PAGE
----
Nasar Abadey & Supernova
Diamond in the Rough
Drummer Nasar Abadey leads his band Supernova into an exhilarating repertoire of smooth R&B/soul woven and chamber-clad sonic escapes on his 2011 album Diamond in the Rough brought to audiences by the indie label Takbir Music. Abadey’s stable includes his long time collaborators saxophonists Joe Ford and Gary Thomas and bassist James King. Along with pianist Allyn Johnson and special guests Jamal Brown on flute, Thad Wilson on trumpet, Rashida Jolley on harp, Tom Teasley on percussion, and Abadey’s son Kush on djembe, Nasar Abadey’s unit illustrates harmonic possibilities that emerge when liked minds come together and play as if they are an extension of one another.
In order to understand how Supernova manages such a feat, audiences must delve into Abadey’s concept for the band. By definition, a supernova is a star that expands until it explodes and then showers its splintered particles across the cosmos to form new stars which integrate into other celestial bodies. This is Abadey’s vision for Supernova’s music exerting all of the musicians energy until every ounce is expelled and then letting the particles integrate into the lives of their listeners.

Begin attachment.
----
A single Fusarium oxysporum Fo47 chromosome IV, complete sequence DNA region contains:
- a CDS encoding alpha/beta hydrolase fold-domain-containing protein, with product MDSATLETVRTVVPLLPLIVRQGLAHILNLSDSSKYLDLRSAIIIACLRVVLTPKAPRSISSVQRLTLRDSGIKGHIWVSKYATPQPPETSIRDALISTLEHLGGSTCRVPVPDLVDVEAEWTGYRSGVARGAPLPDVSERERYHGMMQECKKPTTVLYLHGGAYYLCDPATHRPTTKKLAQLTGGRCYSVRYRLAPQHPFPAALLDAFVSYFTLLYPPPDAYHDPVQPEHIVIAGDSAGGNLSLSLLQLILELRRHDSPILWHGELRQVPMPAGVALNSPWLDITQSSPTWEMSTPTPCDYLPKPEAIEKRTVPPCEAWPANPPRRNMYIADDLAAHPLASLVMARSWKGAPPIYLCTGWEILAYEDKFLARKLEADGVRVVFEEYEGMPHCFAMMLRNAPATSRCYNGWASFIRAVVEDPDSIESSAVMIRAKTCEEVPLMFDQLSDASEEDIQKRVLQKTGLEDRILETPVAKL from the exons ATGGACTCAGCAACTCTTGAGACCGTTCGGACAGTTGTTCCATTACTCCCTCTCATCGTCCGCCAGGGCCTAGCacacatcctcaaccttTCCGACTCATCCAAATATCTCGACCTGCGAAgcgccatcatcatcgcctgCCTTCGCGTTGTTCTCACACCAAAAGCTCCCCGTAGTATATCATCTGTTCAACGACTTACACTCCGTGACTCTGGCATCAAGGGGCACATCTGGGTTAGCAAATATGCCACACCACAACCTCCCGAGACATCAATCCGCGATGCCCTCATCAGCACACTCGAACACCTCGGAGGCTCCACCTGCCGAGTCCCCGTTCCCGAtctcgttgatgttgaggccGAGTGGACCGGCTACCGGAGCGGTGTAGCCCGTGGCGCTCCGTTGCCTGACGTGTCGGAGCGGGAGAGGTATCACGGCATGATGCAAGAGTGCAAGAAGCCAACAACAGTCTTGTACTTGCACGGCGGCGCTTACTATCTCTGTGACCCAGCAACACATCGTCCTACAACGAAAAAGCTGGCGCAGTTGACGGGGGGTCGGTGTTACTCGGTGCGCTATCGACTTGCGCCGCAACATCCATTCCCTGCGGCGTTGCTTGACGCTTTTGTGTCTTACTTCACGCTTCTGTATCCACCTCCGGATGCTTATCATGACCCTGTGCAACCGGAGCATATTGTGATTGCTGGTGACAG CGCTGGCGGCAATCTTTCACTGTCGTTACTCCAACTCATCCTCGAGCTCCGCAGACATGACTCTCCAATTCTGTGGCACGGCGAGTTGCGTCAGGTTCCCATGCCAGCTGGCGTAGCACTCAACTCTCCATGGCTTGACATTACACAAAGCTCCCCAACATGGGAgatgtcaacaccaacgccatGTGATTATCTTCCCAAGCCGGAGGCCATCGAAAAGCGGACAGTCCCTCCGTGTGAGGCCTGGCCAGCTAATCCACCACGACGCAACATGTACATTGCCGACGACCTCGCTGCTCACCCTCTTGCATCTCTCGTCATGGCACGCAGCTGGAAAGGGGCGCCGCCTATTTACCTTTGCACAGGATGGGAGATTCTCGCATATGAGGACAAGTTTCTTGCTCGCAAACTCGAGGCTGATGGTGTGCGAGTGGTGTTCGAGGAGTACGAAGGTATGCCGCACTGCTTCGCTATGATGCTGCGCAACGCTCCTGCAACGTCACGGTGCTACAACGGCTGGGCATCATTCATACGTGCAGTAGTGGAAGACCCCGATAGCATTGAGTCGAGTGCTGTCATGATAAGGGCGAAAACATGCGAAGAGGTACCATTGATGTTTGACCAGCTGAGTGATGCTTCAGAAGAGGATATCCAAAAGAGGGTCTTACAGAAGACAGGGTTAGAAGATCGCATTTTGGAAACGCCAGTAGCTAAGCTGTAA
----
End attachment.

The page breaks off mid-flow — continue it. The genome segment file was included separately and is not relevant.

The furling silhouettes of the saxophone formed along “Eternal Surrender” evolve into a series of robust twitters that gel into the lightly sprinkled keys. Jolley’s exquisitely strummed brushstrokes on the harp through “Sacred Space” pronounce the tune’s tranquil luster while the keys and the saxophone chase after each other along “Multi-D” as one peeks in while the other hides and vice versa. The adrenaline exerted in the track is felt in every fiber of their brisk scampering.
The heavy tones of “The Covenant” makes room for the mercurial wails of the saxophones, and the melancholic pitch in the saxophones along “Notnu” blossoms with expressive phrases as an undertow of florally motifs shaped by the piano’s keys lift the piece up. The musicians compensate for one another in this track while at other times, they spur each other onward like in the title track.
Inspired by such luminaries as Tony Williams, Max Roach, Roy Haynes, and Elvin Jones, Abadey’s pallet is steep in modal jazz, bebop metrics, and free style formations. Abadey provides a firm base while the musicians improvise. Sometimes his drumming seems understated in comparison to the movements of the saxophones, but the coiling of his pulsating sticks are always felt and aid in keeping the tracks on keel.
Nasar Abadey – drums, Joe Ford – alto and soprano saxophones, Gary Thomas – tenor saxophone, Allyn Johnson – piano, James King – bass, Jamal Brown – flute, Thad Wilson – trumpet, Rashida Jolley – harp, Kush Abadey – djembe, and Tom Teasley – percussion
Diamond in the Rough, Sacred Space, Eternal Surrender, Multi-D, The Covenant, Notnu, There’s No Greater Love